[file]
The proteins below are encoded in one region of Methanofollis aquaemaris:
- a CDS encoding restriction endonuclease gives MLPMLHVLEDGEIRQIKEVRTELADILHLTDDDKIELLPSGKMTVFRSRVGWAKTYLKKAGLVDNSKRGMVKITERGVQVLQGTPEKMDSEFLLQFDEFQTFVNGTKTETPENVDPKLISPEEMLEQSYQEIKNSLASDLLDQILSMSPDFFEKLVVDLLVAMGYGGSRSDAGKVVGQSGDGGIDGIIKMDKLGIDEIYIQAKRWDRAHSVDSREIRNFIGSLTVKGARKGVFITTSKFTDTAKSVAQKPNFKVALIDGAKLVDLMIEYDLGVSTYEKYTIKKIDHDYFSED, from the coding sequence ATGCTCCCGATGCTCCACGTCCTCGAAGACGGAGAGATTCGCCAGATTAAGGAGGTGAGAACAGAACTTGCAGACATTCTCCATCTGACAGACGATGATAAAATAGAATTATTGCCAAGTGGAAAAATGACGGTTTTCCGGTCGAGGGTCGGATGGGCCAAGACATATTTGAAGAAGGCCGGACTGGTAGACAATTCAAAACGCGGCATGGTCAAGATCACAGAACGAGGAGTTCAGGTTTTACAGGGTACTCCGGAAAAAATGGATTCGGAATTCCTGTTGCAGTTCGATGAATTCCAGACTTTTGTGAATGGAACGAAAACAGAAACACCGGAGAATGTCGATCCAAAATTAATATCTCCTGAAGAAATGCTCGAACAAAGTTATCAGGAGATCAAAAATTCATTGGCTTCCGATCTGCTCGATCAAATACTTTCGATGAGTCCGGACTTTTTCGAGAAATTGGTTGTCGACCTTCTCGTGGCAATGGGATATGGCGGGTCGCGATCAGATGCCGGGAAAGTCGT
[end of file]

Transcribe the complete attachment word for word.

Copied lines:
The proteins below are encoded in one region of Methanofollis aquaemaris:
- a CDS encoding restriction endonuclease gives MLPMLHVLEDGEIRQIKEVRTELADILHLTDDDKIELLPSGKMTVFRSRVGWAKTYLKKAGLVDNSKRGMVKITERGVQVLQGTPEKMDSEFLLQFDEFQTFVNGTKTETPENVDPKLISPEEMLEQSYQEIKNSLASDLLDQILSMSPDFFEKLVVDLLVAMGYGGSRSDAGKVVGQSGDGGIDGIIKMDKLGIDEIYIQAKRWDRAHSVDSREIRNFIGSLTVKGARKGVFITTSKFTDTAKSVAQKPNFKVALIDGAKLVDLMIEYDLGVSTYEKYTIKKIDHDYFSED, from the coding sequence ATGCTCCCGATGCTCCACGTCCTCGAAGACGGAGAGATTCGCCAGATTAAGGAGGTGAGAACAGAACTTGCAGACATTCTCCATCTGACAGACGATGATAAAATAGAATTATTGCCAAGTGGAAAAATGACGGTTTTCCGGTCGAGGGTCGGATGGGCCAAGACATATTTGAAGAAGGCCGGACTGGTAGACAATTCAAAACGCGGCATGGTCAAGATCACAGAACGAGGAGTTCAGGTTTTACAGGGTACTCCGGAAAAAATGGATTCGGAATTCCTGTTGCAGTTCGATGAATTCCAGACTTTTGTGAATGGAACGAAAACAGAAACACCGGAGAATGTCGATCCAAAATTAATATCTCCTGAAGAAATGCTCGAACAAAGTTATCAGGAGATCAAAAATTCATTGGCTTCCGATCTGCTCGATCAAATACTTTCGATGAGTCCGGACTTTTTCGAGAAATTGGTTGTCGACCTTCTCGTGGCAATGGGATATGGCGGGTCGCGATCAGATGCCGGGAAAGTCGT